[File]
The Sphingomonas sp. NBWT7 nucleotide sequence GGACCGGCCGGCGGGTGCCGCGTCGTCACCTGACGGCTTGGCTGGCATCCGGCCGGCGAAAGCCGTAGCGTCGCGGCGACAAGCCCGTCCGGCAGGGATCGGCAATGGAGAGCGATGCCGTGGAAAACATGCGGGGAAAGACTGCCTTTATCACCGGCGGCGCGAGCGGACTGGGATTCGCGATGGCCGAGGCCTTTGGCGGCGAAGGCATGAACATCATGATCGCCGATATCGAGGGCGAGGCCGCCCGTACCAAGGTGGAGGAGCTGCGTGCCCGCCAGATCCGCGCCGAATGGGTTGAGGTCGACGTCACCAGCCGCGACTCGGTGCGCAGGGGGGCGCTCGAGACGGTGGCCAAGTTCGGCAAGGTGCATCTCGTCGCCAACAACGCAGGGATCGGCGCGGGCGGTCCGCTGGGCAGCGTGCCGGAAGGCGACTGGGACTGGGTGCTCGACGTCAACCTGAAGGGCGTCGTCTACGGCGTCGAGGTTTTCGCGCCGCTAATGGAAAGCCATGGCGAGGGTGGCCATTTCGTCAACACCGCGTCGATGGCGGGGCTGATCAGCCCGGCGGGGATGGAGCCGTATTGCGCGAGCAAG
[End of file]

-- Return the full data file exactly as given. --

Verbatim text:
The Sphingomonas sp. NBWT7 nucleotide sequence GGACCGGCCGGCGGGTGCCGCGTCGTCACCTGACGGCTTGGCTGGCATCCGGCCGGCGAAAGCCGTAGCGTCGCGGCGACAAGCCCGTCCGGCAGGGATCGGCAATGGAGAGCGATGCCGTGGAAAACATGCGGGGAAAGACTGCCTTTATCACCGGCGGCGCGAGCGGACTGGGATTCGCGATGGCCGAGGCCTTTGGCGGCGAAGGCATGAACATCATGATCGCCGATATCGAGGGCGAGGCCGCCCGTACCAAGGTGGAGGAGCTGCGTGCCCGCCAGATCCGCGCCGAATGGGTTGAGGTCGACGTCACCAGCCGCGACTCGGTGCGCAGGGGGGCGCTCGAGACGGTGGCCAAGTTCGGCAAGGTGCATCTCGTCGCCAACAACGCAGGGATCGGCGCGGGCGGTCCGCTGGGCAGCGTGCCGGAAGGCGACTGGGACTGGGTGCTCGACGTCAACCTGAAGGGCGTCGTCTACGGCGTCGAGGTTTTCGCGCCGCTAATGGAAAGCCATGGCGAGGGTGGCCATTTCGTCAACACCGCGTCGATGGCGGGGCTGATCAGCCCGGCGGGGATGGAGCCGTATTGCGCGAGCAAG